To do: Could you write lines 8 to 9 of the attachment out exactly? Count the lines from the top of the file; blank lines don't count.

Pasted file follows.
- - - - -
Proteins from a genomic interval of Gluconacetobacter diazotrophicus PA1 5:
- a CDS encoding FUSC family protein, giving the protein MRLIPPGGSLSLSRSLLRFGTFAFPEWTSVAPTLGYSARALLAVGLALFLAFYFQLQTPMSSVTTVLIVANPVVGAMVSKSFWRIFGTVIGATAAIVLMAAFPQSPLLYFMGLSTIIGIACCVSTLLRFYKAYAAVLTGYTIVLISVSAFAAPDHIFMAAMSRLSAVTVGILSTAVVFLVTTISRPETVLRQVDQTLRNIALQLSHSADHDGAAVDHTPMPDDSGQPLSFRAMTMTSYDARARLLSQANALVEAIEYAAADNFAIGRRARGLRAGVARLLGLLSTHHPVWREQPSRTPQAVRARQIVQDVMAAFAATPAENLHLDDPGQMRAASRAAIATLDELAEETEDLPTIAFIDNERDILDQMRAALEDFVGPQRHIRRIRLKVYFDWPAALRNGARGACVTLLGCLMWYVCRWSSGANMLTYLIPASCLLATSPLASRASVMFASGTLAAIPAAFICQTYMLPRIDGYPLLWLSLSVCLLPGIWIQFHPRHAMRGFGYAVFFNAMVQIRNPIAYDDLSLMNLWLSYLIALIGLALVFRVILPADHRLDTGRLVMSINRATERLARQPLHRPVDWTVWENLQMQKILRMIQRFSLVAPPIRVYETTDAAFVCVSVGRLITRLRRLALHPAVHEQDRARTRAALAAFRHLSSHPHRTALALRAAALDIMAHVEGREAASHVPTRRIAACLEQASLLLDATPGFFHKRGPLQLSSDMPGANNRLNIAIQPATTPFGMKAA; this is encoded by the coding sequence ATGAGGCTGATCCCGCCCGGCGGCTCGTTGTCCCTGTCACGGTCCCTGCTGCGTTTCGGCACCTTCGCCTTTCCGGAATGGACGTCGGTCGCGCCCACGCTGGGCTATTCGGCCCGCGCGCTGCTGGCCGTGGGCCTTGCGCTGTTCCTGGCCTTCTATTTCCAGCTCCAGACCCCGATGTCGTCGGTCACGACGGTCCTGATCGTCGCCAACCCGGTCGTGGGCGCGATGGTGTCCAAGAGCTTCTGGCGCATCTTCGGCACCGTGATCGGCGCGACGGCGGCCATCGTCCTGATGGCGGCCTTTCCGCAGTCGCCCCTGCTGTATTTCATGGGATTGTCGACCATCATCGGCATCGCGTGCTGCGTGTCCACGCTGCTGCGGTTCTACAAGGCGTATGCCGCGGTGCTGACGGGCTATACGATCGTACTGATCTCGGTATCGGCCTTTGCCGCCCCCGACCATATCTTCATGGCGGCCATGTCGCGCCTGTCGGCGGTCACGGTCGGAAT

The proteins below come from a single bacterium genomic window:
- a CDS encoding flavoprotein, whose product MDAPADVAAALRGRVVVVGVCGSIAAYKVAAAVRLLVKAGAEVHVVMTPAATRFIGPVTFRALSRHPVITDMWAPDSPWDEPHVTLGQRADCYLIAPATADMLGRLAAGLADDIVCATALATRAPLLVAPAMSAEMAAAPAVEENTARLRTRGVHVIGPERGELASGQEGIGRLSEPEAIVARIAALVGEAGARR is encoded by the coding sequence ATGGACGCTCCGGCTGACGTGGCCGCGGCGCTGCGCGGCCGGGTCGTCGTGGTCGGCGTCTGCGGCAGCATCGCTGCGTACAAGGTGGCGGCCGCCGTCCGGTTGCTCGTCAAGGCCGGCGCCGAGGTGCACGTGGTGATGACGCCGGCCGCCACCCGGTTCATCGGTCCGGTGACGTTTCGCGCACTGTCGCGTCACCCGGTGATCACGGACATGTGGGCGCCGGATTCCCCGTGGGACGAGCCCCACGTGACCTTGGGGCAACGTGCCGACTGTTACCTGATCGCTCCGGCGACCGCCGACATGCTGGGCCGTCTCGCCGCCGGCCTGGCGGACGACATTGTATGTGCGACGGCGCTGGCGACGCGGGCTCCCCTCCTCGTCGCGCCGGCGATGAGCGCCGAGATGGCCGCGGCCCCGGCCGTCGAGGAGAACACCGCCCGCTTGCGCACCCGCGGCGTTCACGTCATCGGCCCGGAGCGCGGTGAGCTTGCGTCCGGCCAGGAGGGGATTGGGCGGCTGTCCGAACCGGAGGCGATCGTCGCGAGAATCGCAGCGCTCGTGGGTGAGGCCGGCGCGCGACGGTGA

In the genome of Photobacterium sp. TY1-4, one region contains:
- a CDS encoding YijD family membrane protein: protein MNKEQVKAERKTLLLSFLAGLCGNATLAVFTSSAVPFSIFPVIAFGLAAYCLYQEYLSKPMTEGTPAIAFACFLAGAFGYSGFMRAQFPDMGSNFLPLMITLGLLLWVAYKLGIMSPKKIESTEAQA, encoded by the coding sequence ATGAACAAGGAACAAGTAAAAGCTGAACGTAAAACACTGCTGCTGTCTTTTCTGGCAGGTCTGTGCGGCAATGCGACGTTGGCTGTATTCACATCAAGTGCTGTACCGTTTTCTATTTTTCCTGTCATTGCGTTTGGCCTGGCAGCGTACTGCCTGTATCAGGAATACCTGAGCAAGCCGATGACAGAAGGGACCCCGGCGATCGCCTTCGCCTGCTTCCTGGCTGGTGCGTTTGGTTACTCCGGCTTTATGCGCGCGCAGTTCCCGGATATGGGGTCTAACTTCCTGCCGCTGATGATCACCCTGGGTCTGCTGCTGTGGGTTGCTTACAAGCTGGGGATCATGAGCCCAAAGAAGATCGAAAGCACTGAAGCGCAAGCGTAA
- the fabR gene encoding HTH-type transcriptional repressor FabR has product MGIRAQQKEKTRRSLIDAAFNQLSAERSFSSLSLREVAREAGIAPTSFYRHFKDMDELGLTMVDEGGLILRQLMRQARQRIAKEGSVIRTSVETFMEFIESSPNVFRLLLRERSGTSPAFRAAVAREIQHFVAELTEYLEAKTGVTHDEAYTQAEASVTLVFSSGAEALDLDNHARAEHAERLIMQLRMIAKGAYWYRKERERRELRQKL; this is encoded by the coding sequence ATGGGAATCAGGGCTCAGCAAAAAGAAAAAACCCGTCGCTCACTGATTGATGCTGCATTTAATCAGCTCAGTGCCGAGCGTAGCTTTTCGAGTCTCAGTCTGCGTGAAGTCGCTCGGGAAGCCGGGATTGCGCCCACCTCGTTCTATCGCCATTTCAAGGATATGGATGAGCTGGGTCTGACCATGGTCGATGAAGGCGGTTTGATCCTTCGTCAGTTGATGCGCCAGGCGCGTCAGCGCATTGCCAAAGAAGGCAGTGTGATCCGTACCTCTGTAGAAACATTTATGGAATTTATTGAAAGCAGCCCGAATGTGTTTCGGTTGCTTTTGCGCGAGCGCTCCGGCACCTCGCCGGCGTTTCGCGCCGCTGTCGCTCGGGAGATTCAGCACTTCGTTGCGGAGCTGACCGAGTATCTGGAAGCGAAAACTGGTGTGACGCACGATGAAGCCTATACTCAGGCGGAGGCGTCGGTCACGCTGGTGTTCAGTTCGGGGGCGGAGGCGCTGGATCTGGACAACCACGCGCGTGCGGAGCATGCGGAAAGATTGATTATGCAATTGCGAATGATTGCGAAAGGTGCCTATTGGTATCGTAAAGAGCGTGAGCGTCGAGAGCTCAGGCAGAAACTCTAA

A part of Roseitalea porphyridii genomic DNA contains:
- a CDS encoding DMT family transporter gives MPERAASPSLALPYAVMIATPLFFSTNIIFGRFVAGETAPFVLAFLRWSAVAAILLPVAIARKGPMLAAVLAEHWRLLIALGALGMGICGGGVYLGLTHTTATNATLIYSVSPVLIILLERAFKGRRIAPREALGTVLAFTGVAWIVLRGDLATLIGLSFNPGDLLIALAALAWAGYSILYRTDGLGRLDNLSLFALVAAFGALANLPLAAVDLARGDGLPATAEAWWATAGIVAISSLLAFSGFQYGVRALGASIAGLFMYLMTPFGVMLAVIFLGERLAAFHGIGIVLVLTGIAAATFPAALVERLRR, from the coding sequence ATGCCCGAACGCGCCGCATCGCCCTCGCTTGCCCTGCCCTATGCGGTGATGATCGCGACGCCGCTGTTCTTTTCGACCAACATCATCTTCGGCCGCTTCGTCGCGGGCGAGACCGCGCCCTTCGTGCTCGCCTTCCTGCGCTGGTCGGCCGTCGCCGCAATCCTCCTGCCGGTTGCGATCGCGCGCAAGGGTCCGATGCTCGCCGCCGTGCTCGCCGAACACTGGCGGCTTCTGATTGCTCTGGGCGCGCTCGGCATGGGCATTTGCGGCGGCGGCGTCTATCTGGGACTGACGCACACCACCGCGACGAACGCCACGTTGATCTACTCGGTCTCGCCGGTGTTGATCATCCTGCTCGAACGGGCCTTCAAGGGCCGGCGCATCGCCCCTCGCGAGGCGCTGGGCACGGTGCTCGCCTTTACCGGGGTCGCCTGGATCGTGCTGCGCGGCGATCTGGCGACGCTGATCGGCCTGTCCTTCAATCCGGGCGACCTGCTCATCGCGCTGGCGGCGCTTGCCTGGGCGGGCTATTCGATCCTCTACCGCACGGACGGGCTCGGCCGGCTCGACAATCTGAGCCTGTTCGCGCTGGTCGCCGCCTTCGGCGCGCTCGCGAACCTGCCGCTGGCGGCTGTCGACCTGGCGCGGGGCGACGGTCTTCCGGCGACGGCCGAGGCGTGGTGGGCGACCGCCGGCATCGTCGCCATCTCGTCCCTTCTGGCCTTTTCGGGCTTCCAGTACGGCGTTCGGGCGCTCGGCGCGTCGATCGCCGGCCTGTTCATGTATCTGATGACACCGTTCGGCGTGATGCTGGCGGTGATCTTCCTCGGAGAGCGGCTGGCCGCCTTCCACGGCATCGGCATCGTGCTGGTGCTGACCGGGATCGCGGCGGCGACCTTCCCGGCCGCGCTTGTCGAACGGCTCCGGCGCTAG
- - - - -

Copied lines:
A part of Roseitalea porphyridii genomic DNA contains:
- a CDS encoding DMT family transporter gives MPERAASPSLALPYAVMIATPLFFSTNIIFGRFVAGETAPFVLAFLRWSAVAAILLPVAIARKGPMLAAVLAEHWRLLIALGALGMGICGGGVYLGLTHTTATNATLIYSVSPVLIILLERAFKGRRIAPREALGTVLAFTGVAWIVLRGDLATLIGLSFNPGDLLIALAALAWAGYSILYRTDGLGRLDNLSLFALVAAFGALANLPLAAVDLARGDGLPATAEAWWATAGIVAISSLLAFSGFQYGVRALGASIAGLFMYLMTPFGVMLAVIFLGERLAAFHGIGIVLVLTGIAAATFPAALVERLRR, from the coding sequence ATGCCCGAACGCGCCGCATCGCCCTCGCTTGCCCTGCCCTATGCGGTGATGATCGCGACGCCGCTGTTCTTTTCGACCAACATCATCTTCGGCCGCTTCGTCGCGGGCGAGACCGCGCCCTTCGTGCTCGCCTTCCTGCGCTGGTCGGCCGTCGCCGCAATCCTCCTGCCGGTTGCGATCGCGCGCAAGGGTCCGATGCTCGCCGCCGTGCTCGCCGAACACTGGCGGCTTCTGATTGCTCTGGGCGCGCTCGGCATGGGCATTTGCGGCGGCGGCGTCTATCTGGGACTGACGCACACCACCGCGACGAACGCCACGTTGATCTACTCGGTCTCGCCGGTGTTGATCATCCTGCTCGAACGGGCCTTCAAGGGCCGGCGCATCGCCCCTCGCGAGGCGCTGGGCACGGTGCTCGCCTTTACCGGGGTCGCCTGGATCGTGCTGCGCGGCGATCTGGCGACGCTGATCGGCCTGTCCTTCAATCCGGGCGACCTGCTCATCGCGCTGGCGGCGCTTGCCTGGGCGGGCTATTCGATCCTCTACCGCACGGACGGGCTCGGCCGGCTCGACAATCTGAGCCTGTTCGCGCTGGTCGCCGCCTTCGGCGCGCTCGCGAACCTGCCGCTGGCGGCTGTCGACCTGGCGCGGGGCGACGGTCTTCCGGCGACGGCCGAGGCGTGGTGGGCGACCGCCGGCATCGTCGCCATCTCGTCCCTTCTGGCCTTTTCGGGCTTCCAGTACGGCGTTCGGGCGCTCGGCGCGTCGATCGCCGGCCTGTTCATGTATCTGATGACACCGTTCGGCGTGATGCTGGCGGTGATCTTCCTCGGAGAGCGGCTGGCCGCCTTCCACGGCATCGGCATCGTGCTGGTGCTGACCGGGATCGCGGCGGCGACCTTCCCGGCCGCGCTTGTCGAACGGCTCCGGCGCTAG